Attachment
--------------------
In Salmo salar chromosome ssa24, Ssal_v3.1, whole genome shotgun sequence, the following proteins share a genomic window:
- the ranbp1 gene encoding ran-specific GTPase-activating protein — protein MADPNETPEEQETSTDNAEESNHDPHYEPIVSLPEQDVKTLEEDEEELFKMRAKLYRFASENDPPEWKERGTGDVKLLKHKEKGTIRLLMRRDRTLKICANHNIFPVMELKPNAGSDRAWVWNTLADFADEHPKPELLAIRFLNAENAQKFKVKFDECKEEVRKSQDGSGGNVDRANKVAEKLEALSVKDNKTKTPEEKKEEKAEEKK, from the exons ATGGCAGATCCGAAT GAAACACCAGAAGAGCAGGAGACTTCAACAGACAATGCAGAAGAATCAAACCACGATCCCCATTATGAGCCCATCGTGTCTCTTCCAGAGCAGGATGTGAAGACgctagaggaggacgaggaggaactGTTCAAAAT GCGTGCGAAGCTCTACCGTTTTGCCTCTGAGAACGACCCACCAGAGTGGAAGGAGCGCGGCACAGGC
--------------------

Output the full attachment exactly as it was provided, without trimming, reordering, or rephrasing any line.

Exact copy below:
In Salmo salar chromosome ssa24, Ssal_v3.1, whole genome shotgun sequence, the following proteins share a genomic window:
- the ranbp1 gene encoding ran-specific GTPase-activating protein — protein MADPNETPEEQETSTDNAEESNHDPHYEPIVSLPEQDVKTLEEDEEELFKMRAKLYRFASENDPPEWKERGTGDVKLLKHKEKGTIRLLMRRDRTLKICANHNIFPVMELKPNAGSDRAWVWNTLADFADEHPKPELLAIRFLNAENAQKFKVKFDECKEEVRKSQDGSGGNVDRANKVAEKLEALSVKDNKTKTPEEKKEEKAEEKK, from the exons ATGGCAGATCCGAAT GAAACACCAGAAGAGCAGGAGACTTCAACAGACAATGCAGAAGAATCAAACCACGATCCCCATTATGAGCCCATCGTGTCTCTTCCAGAGCAGGATGTGAAGACgctagaggaggacgaggaggaactGTTCAAAAT GCGTGCGAAGCTCTACCGTTTTGCCTCTGAGAACGACCCACCAGAGTGGAAGGAGCGCGGCACAGGC